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Encyclopedia > Ethiopian Orthodox

The Ethiopian Orthodox Tewahido Church is an Oriental Orthodox church in Ethiopia that was part of the Coptic Church until it was granted its own Patriarch by Cyril VI, the Coptic Pope, in 1959. It claims a membership of close to 36 million people world wide, and is thus the second largest of all Oriental and Eastern Orthodox churches, second only to the Russian Orthodox Church in size. It is the only pre-colonial Christian church of Sub-Saharan Africa.



Tewahido is a Ge'ez word meaning "being made one"; it is related to the Arab term tawhid. This refers to the Oriental Orthodox belief in the one single unique Nature of Christ (a complete union of the Divine and Human Natures) as opposed to the two Natures of Christ doctrine (unmixed Divine and Human Natures) upheld by Catholic and Eastern Orthodox churches. The Oriental Orthodox Churches, namely the Coptic Church, the Armenian Orthodox Church, the Syrian Orthodox Church, the Malankara Orthodox Church of India, and the Ethiopian Orthodox Church all refused to accept the two natures doctrine proclaimed by the Council of Chalcedon which separated them from the Roman Catholic and Eastern Orthodox Churches. As such the Ethiopian Church is often referred to as "Non-Chalcedonian", and by its detractors as "monophysite".

The Ethiopian Church claims its origins from Philip the Evangelist (Acts of the Apostles, Chapter 8). It became the established church of the Ethiopian/Axumite Kingdom under Emperor Abriha/Ezana in the 4th century (thanks to the efforts of Frumentius, known in Ethiopia as "Abune Selama, Kesatay Birhan"), who as a boy had been shipwrecked in Ethiopia, and had managed to be brought to the royal court with his brother Adesius and risen to positions of influence there in the 4th Century. They managed to convert Emperor Ezana to Christianity. Ezana sent Frumentios to Alexandria to ask the Patriarch at the time, St. Athanasius to appoint a bishop for Ethiopia. Athanasius appointed Frumentios himself, who returned to Ethiopia as Bishop with the name of Abune Selama. For centuries afterwards, the Coptic Patriarch of Alexandria always named an Egyptian Copt to be Archbishop of the Ethiopian Church.

Recent history

Coptic Pope Yosab of Alexandria finally granted autocephaly to the Ethiopian Church with the appointment of an Ethiopian born Archbishop Abune Baslios in 1951. Then in 1959, Pope Cyril VI of Alexandria crowned Abune Baslios as the first Patriarch of Ethiopia.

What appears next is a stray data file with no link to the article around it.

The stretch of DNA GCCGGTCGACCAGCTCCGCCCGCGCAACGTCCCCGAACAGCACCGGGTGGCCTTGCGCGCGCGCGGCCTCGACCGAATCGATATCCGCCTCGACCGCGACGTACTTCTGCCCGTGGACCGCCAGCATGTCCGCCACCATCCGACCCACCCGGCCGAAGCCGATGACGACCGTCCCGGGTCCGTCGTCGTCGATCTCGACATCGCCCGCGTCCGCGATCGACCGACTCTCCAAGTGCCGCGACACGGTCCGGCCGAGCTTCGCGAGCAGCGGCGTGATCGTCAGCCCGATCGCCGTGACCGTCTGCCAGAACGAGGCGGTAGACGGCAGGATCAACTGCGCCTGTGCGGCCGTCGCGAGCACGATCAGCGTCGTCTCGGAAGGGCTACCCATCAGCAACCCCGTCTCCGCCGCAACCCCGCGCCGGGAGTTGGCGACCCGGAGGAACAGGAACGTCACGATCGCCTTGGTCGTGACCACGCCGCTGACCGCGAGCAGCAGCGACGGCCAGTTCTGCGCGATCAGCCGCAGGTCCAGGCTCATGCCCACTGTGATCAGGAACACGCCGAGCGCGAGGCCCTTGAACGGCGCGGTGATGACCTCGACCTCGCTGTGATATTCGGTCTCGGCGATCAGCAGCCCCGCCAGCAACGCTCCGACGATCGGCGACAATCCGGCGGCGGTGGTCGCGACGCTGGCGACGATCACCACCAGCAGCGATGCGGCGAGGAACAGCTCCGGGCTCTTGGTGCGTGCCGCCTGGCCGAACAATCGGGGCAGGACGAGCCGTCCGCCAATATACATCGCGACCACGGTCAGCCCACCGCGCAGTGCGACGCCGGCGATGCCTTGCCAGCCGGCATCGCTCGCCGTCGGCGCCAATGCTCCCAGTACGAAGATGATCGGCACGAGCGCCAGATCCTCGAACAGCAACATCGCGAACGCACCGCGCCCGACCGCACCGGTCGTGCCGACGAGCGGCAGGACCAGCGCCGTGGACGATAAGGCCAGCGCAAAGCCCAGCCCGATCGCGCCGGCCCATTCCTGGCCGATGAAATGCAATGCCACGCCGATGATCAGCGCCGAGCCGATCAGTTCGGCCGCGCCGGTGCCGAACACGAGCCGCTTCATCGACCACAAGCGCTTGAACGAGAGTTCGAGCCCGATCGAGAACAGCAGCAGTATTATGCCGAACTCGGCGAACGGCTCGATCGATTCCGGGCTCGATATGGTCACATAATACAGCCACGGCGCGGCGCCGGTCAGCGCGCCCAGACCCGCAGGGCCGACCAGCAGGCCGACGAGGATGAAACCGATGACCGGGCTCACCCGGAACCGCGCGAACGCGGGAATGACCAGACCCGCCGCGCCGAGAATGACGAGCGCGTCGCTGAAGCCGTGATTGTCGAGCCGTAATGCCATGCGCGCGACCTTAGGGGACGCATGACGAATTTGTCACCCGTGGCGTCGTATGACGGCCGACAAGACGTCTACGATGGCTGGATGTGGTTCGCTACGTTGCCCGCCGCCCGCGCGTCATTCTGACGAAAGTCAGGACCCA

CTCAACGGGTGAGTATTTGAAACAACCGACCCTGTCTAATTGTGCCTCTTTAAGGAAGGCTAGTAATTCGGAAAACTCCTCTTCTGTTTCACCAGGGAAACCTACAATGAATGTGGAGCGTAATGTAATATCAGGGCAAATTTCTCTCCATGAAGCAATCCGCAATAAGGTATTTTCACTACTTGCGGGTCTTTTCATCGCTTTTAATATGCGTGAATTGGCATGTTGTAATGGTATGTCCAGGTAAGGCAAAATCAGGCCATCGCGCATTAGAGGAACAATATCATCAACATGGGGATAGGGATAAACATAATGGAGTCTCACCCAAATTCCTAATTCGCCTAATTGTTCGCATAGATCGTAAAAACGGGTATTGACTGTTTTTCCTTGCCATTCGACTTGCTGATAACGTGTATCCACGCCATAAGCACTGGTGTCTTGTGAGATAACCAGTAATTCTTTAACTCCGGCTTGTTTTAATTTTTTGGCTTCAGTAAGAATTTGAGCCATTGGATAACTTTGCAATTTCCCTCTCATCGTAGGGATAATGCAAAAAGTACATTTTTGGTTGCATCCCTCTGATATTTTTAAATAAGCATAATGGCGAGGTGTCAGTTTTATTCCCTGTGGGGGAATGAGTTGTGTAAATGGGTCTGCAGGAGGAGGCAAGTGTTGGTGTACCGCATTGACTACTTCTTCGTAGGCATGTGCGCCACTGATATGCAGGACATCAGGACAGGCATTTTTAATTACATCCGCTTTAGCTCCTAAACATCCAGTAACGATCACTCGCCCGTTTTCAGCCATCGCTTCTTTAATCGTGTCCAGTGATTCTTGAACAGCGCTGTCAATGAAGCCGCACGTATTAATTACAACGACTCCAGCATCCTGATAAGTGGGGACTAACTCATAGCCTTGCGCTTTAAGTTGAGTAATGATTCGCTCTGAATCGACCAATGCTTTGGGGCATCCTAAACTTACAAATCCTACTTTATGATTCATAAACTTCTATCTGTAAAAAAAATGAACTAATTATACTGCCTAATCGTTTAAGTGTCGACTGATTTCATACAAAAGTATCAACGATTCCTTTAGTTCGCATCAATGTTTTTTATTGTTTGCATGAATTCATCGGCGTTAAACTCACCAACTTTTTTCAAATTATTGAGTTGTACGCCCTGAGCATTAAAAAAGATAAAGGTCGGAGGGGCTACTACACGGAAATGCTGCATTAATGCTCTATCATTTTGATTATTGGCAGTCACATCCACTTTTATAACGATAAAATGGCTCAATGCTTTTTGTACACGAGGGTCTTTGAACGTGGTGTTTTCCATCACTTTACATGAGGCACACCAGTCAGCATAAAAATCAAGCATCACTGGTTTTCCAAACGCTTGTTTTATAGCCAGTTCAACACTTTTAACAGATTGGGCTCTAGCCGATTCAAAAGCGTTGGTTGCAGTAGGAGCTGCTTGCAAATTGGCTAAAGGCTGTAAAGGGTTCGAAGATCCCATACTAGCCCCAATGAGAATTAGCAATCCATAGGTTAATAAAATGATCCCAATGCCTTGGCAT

Patriarch Abune Baslios died in 1971, and was succeeded that year by Patriarch Abune Tewophilos. With the fall of Emperor Haile Selassie in 1974, the Ethiopian Orthodox Tewahido Church was disestablished as the state church. Patriarch Abune Tewophilos was arrested in 1977 by the Marxist Dergue military junta, and secretly executed later that year. The government ordered the church to elect a new Patriarch, and Patriarch Abune Tekle Haimanot was enthroned. The Coptic Church refused to recognize the election and enthronement of Abune Tekle Haimanot on the grounds that the Synod of the Ethiopian Church had not removed Abune Tewophilos and that his death had not been publicly aknowledged by the government, and he was thus still legitimate Patriarch of Ethiopia. Formal relations between the two churches were severed, although they remained in communion with each other.

Patriarch Abune Tekle Haimanot proved to be much less accomodating to the Marxist regime than it had expected, and so when the Patriarch died in 1988, a new Patriarch with closer ties to the regime was sought. The Archbishop of Gondar, and a member of the communist era parliament of Ethiopia was elected as Patriarch Abune Merkorios, and was enthroned. Following the fall of the Marxist Dergue regime in 1991, and the coming to power of the EPRDF government, Patriarch Abune Merkorios abdicated under public and governmental pressure. The church then elected a new Patriarch, Abune Paulos. The former Patriarch Abune Merkorios then fled abroad, and announced from exile that his abdication had been made under duress, and that he was still the legitimate Patriarch of Ethiopia. Several bishops also went into exile and formed a break-away alternate synod in exile. The exiled synod is recognized by some Ethiopian Churches in North America and Europe who recognize Patriarch Abune Merkorios, while the synod inside Ethiopia continues to uphold the legitimacy of Patriarch Abune Paulos.